Monday, June 21, 2010
Toy Story 3
This adventure for Andy’s toys revolves around the fact that Andy is no longer a child, he’s going off to college in a week and though Buzz, Woody and most of his childhood toys are still around they don’t know what their fate will be. When Andy’s Mom accidently donates the toys instead of storing them in the attic they assume Andy wanted to throw them out and refuse to follow Woody home in time to see Andy leave. Buzz, Sally & the rest end up trapped at the Sunny Side Day care Center under the eye of Lotso – a toy bear who rules the day care with an iron fist.
What I appreciate about the Toy Story series as an adult is that each film is a metaphor for a stage of life. The first film was about accepting a new member of your family, the second about a midlife crisis, and the third installment is about aging – they’re a beautiful message about family and love. I could write pages about the layer of meaning and metaphor in the films, and I do believe Pixar is able to pack so much meaning, fun and emotion into every film simply because of the way they make their films – doing draft after draft of visual and story before the final animation process ever begins.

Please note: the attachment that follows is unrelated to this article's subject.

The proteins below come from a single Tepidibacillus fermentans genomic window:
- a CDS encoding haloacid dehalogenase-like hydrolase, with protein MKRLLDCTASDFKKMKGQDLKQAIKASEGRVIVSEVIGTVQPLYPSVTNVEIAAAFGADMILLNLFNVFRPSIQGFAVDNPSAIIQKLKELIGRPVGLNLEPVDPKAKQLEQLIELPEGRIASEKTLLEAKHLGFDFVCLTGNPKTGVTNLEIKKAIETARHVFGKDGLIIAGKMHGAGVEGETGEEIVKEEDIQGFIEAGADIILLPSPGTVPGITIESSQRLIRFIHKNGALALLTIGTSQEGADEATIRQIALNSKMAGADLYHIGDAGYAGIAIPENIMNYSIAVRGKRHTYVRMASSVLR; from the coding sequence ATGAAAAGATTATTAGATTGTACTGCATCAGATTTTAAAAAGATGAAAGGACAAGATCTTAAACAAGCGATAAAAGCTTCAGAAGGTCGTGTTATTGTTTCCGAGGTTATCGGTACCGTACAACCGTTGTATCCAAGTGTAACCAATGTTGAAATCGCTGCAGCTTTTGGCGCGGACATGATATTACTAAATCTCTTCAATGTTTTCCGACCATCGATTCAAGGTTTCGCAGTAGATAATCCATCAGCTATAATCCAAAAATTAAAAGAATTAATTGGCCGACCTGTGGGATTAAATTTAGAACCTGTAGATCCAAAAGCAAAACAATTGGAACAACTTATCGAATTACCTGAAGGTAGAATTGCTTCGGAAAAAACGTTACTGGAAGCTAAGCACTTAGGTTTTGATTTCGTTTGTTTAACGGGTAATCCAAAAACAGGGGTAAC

While Toy Story 3 didn’t make me emotional the same way the story of Ellie & Carl did in Up there were two definite moments in the film that got me. The first was near the beginning when Woody and the toys discuss their missing friends; Woody claims they’ve gone on to new homes at garage sales, but any viewer who’s paid attention knows they are actually characters whose voice actor has died. The second emotional moment, that did make me tear up, occurs in the last scene of the film. I won’t discuss it here as it would be a spoiler but it has to do with Andy not being a kid any more.
I still can’t believe that I’ve literally grown up with Toy Story. It seems like just a few years ago I was a kid going with my brothers to see the first movie, but here I am now, a young director trying to make movies that impact others they way movies like Toy Story have impacted me.
Director: Lee Unkrich
Writers: Michael Arndt, John Lasseter, Andrew Stanton & Lee Unkrich
Woody: Tom Hanks
Buzz Lightyear: Tim Allen
Jessie: Joan Cusack
Lotso: Ned Beatty
Mr. Potato Head: Don Rickles
Ken: Michael Keaton
Rex: Wallace Shawn
Hamm: John Ratzenberger
Mrs. Potato Head: Estelle Harris
Andy: John Morris
Barbie: Jodi Benson
Bonnie: Emily Hahn
Andy’s Mom: Laurie Metcalf
Sergeant: We've done our duty. Andy's grown up.
Soldier: Let's face it. When the trash bags come out, we army guys are the first to go.
Buzz Lightyear: Trash bags?
Woody: Who said anything about trash bags?
Sergeant: It has been an honor serving with you. Good luck, folks.